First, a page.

Doctor convicted over six-year-old’s death appeals against struck-off ruling
Hadiza Bawa-Garba, who was found guilty of gross negligence manslaughter, is challenging a decision made by High Court judges.
A doctor found guilty of gross negligence manslaughter over the death of a six-year-old boy is challenging a ruling that she should be struck off.
The move by Hadiza Bawa-Garba is being heard by three Court of Appeal judges in London on Wednesday.
She is fighting a decision made in January by two High Court judges.
The Court of Appeal has listed the hearing of Dr Hadiza Bawa-Garba v GMC to begin on Wednesday 25 July. It is listed for a day and a half.— Tim Johnson/Law (@Tim_Johnson_Law) July 23, 2018
On this page https://t.co/8d5kcCwu4B we will you keep up to date with the progress of the hearing. #BawaGarba
Their ruling followed a successful appeal by the General Medical Council (GMC) against a decision of the Medical Practitioners Tribunal to impose a sanction of 12 months’ suspension on Dr Bawa-Garba.
The GMC had asked the High Court to quash that decision – and give a direction of erasure from the medical register – arguing it was “not sufficient” to protect the public or maintain public confidence in the medical profession.
Jack Adcock, from Glen Parva, Leicestershire – who had Down’s Syndrome and a known heart condition, died at Leicester Royal Infirmary in 2011 after he developed sepsis.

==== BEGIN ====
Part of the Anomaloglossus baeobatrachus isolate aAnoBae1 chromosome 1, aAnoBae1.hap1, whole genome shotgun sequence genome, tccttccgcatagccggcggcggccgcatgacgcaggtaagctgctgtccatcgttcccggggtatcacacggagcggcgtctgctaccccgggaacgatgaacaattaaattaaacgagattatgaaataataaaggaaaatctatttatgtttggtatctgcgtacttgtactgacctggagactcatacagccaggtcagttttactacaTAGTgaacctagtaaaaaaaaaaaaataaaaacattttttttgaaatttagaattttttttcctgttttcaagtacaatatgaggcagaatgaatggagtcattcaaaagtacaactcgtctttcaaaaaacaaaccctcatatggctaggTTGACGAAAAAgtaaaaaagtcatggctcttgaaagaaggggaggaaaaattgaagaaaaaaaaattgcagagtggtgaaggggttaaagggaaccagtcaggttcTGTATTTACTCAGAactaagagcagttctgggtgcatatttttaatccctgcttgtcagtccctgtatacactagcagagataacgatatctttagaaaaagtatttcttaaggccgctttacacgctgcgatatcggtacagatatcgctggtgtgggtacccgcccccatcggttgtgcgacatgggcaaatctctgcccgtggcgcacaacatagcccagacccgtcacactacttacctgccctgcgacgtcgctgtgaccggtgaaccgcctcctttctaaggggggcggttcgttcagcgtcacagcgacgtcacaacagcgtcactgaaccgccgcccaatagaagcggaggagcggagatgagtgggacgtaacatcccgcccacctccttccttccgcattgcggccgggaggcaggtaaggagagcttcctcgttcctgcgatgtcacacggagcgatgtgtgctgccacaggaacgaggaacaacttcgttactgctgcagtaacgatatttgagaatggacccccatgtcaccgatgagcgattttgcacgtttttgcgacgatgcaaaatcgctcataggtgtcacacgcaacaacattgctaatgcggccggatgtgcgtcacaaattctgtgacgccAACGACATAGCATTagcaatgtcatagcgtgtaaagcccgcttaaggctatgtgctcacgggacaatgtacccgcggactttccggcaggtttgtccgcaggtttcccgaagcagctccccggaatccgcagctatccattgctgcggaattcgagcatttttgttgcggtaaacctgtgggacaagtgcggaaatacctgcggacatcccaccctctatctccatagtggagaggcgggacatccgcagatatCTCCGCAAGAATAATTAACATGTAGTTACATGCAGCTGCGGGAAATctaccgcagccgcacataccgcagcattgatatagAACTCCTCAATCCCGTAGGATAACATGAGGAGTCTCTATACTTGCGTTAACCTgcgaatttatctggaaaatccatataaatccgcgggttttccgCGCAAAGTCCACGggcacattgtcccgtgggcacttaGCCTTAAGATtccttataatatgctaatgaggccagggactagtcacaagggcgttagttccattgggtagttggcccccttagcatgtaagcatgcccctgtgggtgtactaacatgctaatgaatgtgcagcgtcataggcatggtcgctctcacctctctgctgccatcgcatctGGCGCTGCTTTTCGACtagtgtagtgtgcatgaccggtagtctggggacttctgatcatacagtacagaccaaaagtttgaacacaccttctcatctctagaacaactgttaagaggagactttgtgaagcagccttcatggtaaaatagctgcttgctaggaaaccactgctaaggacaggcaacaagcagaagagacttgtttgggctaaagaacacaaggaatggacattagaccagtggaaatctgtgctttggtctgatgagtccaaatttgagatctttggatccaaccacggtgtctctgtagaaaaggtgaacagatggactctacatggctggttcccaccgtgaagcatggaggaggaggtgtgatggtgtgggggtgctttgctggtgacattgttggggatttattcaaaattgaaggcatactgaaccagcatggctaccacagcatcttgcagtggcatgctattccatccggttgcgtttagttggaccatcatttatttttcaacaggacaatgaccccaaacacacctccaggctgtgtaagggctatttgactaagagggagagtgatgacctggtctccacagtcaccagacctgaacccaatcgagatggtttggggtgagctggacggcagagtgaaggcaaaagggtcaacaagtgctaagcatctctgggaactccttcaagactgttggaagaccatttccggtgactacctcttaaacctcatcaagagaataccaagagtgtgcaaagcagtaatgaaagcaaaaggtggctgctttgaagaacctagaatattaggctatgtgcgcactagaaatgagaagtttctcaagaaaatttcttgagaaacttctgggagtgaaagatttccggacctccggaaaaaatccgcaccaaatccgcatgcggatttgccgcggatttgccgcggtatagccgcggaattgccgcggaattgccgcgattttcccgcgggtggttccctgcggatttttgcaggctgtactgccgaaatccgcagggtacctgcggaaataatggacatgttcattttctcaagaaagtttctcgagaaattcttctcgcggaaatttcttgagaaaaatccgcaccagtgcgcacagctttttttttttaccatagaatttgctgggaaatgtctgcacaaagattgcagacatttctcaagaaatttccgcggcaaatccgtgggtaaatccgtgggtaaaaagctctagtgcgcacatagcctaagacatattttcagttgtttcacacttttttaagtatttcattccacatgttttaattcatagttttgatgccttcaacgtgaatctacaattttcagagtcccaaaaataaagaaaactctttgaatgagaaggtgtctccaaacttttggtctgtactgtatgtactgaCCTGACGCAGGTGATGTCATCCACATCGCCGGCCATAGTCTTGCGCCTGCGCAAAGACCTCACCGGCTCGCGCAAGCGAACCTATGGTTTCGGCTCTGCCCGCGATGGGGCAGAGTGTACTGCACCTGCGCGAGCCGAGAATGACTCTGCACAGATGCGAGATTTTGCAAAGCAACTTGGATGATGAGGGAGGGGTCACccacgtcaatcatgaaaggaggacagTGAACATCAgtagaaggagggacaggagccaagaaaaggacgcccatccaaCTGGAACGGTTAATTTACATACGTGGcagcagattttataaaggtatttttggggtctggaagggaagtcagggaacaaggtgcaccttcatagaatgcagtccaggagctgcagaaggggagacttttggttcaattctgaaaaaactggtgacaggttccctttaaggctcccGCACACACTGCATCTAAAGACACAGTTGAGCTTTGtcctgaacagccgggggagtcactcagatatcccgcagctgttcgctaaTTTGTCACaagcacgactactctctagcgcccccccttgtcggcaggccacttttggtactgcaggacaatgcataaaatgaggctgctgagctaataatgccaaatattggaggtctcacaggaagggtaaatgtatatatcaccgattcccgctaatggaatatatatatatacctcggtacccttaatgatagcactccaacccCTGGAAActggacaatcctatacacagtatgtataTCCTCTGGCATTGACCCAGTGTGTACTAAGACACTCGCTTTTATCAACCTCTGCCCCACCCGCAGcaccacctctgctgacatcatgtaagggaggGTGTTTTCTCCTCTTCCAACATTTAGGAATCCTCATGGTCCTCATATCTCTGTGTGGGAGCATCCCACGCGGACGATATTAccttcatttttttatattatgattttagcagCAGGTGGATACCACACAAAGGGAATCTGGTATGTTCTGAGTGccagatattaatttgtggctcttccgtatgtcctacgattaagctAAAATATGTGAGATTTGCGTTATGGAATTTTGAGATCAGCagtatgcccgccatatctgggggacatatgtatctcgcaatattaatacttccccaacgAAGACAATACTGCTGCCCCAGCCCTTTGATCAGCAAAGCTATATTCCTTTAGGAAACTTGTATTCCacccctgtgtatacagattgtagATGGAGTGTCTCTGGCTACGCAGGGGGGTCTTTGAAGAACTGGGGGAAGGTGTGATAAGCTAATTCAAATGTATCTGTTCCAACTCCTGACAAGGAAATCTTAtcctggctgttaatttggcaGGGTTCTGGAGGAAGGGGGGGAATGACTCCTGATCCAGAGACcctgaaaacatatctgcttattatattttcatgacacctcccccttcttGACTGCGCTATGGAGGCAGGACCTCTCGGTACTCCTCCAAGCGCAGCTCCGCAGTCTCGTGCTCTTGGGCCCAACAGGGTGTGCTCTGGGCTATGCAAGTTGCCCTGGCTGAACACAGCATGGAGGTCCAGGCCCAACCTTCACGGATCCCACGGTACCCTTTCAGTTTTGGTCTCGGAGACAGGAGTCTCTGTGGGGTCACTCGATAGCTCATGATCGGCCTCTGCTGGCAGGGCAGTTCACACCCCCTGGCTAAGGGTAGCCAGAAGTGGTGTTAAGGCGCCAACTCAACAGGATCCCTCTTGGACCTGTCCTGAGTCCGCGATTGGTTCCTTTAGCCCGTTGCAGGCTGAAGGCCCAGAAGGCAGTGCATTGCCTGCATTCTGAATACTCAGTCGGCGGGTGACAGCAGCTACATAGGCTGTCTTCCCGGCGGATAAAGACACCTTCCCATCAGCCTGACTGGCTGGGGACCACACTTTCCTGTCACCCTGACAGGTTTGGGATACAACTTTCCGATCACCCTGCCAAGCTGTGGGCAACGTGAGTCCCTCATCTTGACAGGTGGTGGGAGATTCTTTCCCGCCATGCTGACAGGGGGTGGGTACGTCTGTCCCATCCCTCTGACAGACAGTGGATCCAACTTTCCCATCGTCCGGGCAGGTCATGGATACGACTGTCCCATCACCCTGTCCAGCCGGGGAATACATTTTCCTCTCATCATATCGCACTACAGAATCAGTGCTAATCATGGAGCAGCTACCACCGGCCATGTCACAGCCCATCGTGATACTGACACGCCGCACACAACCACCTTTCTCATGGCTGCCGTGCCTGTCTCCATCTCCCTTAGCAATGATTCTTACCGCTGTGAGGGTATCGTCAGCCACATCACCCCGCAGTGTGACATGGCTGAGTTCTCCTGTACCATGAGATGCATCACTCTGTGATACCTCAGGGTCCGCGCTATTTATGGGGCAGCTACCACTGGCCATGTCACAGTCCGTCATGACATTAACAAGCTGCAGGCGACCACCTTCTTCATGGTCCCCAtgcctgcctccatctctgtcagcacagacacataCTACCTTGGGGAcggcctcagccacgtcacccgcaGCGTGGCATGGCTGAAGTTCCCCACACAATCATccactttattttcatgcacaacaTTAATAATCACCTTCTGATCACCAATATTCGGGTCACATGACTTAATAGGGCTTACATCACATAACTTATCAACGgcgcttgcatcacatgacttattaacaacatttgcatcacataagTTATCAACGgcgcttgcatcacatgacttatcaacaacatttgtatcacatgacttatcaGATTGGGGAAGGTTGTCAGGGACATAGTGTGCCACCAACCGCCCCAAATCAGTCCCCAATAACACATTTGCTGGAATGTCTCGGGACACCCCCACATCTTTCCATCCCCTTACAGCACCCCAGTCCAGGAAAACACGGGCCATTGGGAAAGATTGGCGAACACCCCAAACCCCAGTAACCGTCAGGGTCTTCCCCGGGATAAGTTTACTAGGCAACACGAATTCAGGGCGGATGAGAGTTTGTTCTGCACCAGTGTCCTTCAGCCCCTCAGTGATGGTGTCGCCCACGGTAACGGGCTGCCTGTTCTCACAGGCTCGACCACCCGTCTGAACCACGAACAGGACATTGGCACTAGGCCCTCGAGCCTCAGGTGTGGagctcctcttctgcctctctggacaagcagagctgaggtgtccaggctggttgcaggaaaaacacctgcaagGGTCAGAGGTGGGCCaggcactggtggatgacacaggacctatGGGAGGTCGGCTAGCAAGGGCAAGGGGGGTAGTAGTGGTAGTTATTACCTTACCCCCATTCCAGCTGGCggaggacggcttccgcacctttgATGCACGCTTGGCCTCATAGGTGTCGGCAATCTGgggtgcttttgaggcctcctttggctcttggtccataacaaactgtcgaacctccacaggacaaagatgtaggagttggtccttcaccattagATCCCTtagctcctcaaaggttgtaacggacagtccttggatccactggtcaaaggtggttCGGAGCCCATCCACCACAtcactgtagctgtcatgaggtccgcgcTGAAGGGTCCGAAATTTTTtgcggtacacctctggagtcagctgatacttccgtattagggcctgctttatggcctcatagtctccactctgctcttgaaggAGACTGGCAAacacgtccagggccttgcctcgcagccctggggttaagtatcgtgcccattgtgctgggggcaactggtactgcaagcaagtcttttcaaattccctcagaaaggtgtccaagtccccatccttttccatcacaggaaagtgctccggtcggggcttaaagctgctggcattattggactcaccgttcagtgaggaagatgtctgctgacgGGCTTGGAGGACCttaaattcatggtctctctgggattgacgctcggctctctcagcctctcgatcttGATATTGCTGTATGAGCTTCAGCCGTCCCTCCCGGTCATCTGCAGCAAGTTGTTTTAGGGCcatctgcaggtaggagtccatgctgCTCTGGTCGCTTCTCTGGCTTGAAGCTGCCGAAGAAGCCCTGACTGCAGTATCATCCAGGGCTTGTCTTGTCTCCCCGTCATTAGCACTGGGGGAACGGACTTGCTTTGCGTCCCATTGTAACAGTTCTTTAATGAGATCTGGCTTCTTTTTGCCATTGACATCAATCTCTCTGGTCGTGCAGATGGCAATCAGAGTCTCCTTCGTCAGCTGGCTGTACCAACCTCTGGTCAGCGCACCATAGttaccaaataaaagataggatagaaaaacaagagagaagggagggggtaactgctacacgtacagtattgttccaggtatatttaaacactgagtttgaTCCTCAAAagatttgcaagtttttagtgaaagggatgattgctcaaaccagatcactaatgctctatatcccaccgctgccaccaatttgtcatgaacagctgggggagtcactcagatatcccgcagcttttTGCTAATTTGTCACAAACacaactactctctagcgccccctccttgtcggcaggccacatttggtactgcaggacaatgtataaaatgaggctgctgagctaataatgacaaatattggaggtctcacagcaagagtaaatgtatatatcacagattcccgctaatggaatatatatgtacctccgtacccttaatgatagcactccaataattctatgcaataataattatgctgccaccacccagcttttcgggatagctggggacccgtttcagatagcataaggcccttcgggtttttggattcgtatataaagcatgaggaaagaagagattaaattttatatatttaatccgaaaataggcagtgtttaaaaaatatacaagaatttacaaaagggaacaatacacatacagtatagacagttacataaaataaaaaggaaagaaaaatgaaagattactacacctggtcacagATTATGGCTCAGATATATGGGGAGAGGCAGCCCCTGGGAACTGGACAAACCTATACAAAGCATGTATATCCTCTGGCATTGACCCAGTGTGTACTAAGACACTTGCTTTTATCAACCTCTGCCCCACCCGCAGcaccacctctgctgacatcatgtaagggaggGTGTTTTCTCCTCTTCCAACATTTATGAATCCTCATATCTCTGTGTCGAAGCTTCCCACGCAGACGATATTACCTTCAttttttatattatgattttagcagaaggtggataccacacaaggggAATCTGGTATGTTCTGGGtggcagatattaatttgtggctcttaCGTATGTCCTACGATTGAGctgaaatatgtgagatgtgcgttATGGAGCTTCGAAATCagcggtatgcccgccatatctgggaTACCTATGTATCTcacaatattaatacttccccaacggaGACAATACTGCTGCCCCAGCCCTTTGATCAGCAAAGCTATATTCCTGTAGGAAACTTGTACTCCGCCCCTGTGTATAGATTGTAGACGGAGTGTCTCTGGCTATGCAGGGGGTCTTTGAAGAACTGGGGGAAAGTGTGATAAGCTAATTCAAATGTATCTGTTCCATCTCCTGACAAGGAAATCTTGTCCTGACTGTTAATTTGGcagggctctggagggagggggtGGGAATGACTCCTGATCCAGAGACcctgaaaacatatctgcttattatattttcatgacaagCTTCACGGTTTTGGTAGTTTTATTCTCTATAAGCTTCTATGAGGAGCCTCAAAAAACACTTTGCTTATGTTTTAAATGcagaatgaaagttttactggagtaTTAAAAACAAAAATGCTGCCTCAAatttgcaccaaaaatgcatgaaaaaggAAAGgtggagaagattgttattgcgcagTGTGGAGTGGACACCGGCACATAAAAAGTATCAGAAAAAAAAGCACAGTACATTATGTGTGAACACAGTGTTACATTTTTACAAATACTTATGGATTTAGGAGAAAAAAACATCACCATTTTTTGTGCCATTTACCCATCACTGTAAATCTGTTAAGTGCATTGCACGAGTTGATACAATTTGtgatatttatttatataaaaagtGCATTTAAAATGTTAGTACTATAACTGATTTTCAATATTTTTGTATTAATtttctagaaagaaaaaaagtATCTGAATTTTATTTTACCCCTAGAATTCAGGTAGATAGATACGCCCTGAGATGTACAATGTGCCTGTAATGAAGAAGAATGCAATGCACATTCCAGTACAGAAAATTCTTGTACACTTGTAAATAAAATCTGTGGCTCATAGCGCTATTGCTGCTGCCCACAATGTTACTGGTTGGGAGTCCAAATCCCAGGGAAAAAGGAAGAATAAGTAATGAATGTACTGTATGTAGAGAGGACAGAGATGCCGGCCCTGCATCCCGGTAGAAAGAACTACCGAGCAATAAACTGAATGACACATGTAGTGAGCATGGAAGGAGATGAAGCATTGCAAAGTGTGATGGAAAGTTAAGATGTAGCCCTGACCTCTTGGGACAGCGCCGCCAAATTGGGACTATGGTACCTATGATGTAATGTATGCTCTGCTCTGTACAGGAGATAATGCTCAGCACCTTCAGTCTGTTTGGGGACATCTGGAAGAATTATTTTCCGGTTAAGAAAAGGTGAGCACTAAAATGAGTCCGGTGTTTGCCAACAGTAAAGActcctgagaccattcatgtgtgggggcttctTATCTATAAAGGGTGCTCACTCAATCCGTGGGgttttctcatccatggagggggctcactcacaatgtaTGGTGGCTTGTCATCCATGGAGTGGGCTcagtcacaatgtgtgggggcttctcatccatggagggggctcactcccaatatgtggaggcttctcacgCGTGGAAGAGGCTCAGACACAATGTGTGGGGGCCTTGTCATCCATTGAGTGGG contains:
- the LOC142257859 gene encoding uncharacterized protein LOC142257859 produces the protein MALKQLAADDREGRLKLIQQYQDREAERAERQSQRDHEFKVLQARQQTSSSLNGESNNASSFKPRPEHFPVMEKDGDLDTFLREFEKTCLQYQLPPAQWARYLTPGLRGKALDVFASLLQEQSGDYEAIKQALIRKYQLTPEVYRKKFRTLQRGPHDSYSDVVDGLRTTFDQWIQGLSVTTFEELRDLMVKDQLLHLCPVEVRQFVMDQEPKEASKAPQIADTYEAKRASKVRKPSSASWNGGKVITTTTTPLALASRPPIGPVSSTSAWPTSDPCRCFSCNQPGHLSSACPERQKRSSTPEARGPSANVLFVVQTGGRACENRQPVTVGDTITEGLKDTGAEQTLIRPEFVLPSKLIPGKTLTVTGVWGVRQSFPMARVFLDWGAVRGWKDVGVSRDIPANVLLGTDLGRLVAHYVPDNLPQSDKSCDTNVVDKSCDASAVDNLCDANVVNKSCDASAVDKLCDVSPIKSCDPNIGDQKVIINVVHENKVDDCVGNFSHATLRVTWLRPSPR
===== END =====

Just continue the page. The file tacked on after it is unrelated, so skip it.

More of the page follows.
After a 2015 trial at Nottingham Crown Court, Dr Bawa-Garba was sentenced to two years in prison suspended for two years.
During the trial, the prosecution said Jack died after a series of failings by medical staff, including Dr Bawa-Garba’s “failure to discharge her duty” as the responsible doctor.
Sentencing, Mr Justice Nicol said that neither Dr Bawa-Garba or a nurse who was on duty at the time “gave Jack the priority which this very sick boy deserved”.
Lord Justice Gross, sitting with Mr Justice Ouseley, said when allowing the GMC’s High Court appeal: “Notwithstanding the system failures and the failures of others, the jury convicted Dr Bawa-Garba of manslaughter by gross negligence.
“It necessarily follows that her failings on that day were ‘truly exceptionally bad’.”
That reality “was not properly reflected or respected” in the tribunal’s decision.
Dr Bawa-Garba’s challenge will be heard by the Lord Chief Justice Lord Burnett, Master of the Rolls Sir Terence Etherton and Lady Justice Rafferty.
Members of the medical profession are expected to hold a vigil outside the Royal Courts of Justice in support of her appeal.